You can create a flop recycling amnesty with Terracycle that for a one-off charge lets everyone recycle their flops into new items.To buy new, Waves Flip Flops are made from rubber sourced from the foothills of Sri Lanka, certified fair wage and ethical working practices. Natural rubber acts like a natural memory foam, moulding to your feet to offer unique support. Sold in several sizes.
Sea Sense Flops also makes 100% rubber flops that would biodegrade if you lose them in the sea. Profits from each pair sold go towards collecting 500 ocean-bound plastic bottles from polluted waterways and coastlines around the way. These flops are shock-absorbing and waterproof, with no ‘uncomfortable toe rub’ like with cheaper plastic brands. The rubber is sourced from tree farms in Vietnam, and can be composted at end of use, or send them back for recycling.
Tips to Be a Greener Boater
These tips to be a greener boater, are ideal if you sail the ocean waves. Not many people own a boat. But if you do (or rent one), there are lots of ways to help. The Green Blue is a website packed with info and recommendations.
- Donate boat sails to make into totes (don’t buy home furnishings with sailcloth, it’s highly flammable)
- Seabin Project was invented by two Aussies to recover and recycle ocean trash. Unlike some inventions (that catch marine wildlife), this releases the water (and caught creatures). Do this immediately, so they can escape.
- Doggy Docks are used to make it easier and safer for dogs to exit and enter swimming pools, but they can also be used for boat platforms.
- Wildlife-friendly boaters can take a 4-day course with WiSe Scheme and get a flag for your boat.
- Abroad, follow boating codes to help endangered dugongs and manatees (‘sea cows’). Manatees live in Florida/Caribbean, dugongs in Australia (fluked tails). Fast boats, jetskis and loss of habitat are main threats.
- Dispose securely of all fishing waste. Ensure line recycling bins don’t resemble birds’ nests). Lead shot was banned a few years back, but still lurks in riverbeds.
- Oil spills cause birds to lose insulation/waterproofing (they freeze or drown). Use a funnel to change oil and antifreeze (lethal to pets, let your boat mechanic change it, use sand/kitty litter to soak up spills.
- Read Sustainable Sailing, for tips on how sailors can reduce their carbon footprint.
Sustainable Surfing the Ocean Waves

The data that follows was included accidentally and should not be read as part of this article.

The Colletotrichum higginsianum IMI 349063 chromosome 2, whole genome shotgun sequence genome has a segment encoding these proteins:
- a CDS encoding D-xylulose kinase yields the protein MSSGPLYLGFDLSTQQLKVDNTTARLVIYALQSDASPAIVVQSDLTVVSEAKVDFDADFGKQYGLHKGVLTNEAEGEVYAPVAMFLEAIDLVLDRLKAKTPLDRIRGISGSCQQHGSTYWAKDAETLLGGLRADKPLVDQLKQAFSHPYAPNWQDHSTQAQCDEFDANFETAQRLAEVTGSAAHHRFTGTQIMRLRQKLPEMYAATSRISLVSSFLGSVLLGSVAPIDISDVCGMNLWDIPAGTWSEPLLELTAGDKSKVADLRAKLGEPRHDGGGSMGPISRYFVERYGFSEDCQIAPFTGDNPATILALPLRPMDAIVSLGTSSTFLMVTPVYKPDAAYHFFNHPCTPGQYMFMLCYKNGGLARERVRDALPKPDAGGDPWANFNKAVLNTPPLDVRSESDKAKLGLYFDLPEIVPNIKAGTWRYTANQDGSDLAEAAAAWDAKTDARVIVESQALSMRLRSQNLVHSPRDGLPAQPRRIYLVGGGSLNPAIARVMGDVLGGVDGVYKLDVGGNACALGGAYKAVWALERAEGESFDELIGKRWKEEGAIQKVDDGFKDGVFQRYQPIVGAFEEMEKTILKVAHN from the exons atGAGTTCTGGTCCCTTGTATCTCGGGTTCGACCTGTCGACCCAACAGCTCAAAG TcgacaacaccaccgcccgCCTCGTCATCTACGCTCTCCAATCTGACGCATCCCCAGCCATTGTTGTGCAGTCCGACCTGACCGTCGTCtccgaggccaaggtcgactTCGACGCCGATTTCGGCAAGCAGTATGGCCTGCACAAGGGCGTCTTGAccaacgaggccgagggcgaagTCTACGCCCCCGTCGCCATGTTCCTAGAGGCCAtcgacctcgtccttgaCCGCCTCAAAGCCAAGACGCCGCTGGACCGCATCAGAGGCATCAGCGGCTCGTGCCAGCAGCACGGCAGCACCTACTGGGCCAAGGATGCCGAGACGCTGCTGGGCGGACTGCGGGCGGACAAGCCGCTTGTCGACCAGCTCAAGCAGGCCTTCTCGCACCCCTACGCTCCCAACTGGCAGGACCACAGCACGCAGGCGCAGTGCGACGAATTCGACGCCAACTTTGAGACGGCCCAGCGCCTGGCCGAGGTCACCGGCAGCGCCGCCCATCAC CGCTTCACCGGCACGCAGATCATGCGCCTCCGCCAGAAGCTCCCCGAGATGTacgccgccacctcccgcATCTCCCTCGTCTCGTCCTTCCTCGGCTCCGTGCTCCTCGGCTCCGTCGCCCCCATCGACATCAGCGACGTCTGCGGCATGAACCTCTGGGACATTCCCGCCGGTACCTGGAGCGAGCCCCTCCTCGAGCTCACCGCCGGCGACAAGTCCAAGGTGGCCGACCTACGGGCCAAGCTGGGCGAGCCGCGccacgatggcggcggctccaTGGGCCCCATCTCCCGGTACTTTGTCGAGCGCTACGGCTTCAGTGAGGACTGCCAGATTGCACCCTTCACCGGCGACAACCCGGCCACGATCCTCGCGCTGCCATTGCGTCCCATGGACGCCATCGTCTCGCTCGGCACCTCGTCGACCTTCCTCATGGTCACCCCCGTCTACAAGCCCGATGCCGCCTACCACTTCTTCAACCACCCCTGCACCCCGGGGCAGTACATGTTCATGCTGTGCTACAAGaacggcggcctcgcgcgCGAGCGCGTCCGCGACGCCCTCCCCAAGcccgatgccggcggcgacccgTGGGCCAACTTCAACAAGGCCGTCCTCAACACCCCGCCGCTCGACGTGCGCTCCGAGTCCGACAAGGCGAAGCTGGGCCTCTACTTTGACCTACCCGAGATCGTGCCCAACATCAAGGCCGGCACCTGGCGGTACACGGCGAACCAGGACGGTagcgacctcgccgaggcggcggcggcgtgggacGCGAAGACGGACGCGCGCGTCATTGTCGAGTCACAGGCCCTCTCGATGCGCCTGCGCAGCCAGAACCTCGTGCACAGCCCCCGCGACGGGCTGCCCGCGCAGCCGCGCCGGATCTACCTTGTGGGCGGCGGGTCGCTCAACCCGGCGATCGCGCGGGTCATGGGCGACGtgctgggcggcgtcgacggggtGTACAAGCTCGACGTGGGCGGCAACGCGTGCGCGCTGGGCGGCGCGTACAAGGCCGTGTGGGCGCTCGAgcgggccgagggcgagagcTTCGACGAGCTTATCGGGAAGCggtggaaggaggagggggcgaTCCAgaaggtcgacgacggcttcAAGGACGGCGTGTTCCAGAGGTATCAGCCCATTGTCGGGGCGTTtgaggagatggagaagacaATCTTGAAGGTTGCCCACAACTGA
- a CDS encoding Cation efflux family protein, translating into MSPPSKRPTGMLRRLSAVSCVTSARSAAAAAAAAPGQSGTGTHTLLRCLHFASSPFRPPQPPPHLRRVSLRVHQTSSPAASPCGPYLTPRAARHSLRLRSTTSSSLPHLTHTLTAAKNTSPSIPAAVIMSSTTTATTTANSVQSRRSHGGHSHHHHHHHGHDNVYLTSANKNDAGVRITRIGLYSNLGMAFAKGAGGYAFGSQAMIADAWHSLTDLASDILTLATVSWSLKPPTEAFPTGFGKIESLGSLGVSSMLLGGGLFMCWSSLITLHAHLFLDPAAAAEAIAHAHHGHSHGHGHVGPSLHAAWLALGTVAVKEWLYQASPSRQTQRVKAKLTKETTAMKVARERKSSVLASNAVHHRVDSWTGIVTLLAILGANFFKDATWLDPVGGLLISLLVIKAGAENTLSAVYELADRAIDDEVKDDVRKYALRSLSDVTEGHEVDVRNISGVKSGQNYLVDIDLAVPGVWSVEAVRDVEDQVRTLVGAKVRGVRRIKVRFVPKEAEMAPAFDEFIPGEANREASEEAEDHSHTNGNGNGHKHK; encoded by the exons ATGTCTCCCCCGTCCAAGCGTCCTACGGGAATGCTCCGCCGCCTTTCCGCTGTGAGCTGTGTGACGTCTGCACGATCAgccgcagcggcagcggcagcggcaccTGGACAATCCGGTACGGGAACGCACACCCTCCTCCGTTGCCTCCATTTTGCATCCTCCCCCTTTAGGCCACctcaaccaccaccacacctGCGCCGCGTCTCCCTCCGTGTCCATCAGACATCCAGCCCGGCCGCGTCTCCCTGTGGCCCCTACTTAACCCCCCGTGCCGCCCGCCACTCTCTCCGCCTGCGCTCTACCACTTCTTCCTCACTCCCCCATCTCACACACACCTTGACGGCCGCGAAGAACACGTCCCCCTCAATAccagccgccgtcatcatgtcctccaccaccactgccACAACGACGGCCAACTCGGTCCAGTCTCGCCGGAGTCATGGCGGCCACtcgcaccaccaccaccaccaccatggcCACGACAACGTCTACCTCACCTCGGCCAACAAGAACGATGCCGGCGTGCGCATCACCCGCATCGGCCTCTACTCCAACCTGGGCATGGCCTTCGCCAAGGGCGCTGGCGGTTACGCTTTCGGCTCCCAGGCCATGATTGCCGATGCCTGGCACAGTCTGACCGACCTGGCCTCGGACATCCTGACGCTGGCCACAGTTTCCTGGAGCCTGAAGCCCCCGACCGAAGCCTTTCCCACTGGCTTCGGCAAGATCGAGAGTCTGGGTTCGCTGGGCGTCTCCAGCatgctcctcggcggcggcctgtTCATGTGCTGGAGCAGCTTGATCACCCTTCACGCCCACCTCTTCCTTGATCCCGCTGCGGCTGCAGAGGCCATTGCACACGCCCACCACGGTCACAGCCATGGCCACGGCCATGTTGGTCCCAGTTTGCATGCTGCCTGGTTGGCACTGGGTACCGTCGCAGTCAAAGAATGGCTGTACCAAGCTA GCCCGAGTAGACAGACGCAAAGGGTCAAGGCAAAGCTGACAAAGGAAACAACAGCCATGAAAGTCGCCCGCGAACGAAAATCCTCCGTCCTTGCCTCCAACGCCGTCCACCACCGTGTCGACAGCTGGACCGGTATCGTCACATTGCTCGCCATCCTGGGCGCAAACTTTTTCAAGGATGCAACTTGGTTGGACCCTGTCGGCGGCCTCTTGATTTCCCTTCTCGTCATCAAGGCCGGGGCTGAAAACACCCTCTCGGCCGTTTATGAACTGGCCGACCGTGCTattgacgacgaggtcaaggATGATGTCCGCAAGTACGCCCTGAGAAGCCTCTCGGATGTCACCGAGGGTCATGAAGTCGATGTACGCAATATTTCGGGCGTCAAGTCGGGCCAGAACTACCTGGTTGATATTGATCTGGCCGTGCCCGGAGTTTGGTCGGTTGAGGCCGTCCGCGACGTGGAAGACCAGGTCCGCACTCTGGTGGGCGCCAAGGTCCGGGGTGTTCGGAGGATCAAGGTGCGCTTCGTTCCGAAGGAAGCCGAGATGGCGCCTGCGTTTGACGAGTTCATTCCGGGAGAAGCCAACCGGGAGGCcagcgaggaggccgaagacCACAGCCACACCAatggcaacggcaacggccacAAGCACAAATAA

Hundreds of millions of people enjoy surfing the ocean waves worldwide, and quite a few of them appear to live in Cornwall! That’s because the Atlantic creates exposed waves, just right for big surf. There are big environmental issues here, but thankfully most surfers tend to be fairly eco-types anyway. Above is Rapanui Organic Cotton Surf Towel.
RNLI say not to go near waves, unless it’s a clear calm day. You can get knocked off your feet by just 15cm of water, which can drag you out to sea. Always swim between red and yellow flags, on a beach with a lifeguard. Never release fire lanterns (like balloons, they are a hazard to wildlife) but also coastguards send out false alarms, mistaking them for coastal flares.
On windy days, admire the coast from afar, by reading The Wavewatcher’s Companion by Gavin Pretor-Pinney (who usually writes books on clouds). Choose a wooden or bamboo surfboard if you can. Recycled plastic is a good way to use up waste, but the microplastics could break off in the sea, while you are out surfing. Especially considering surfing is quite a ‘rough activity’, and surfboards get bashed about a lot. At least one manufacturer makes surfboards from fallen wood from trees, surely the ideal solution?
- Maria’s Surf Wax was invented by a 9-year old in Puerto Rico, after her community was devastated by a hurricane. It may be far away but it’s free from fragrance oils and beeswax, and she sells wholesale. More power to her! This is free from palm oil, oil and nasties, and only contains mineral clays, plant resins and organic berries and fruits.
- Finisterre (Cornwall) makes wetsuits made from rubber, suitable for cold water (also for women). Not machine-washable, this is not totally natural fabric, but as good as you will get for now. It has an elongated back panel for water retention, and fully taped seams. This material is far better than neoprene (used for most wetsuits) that is made from petroleum.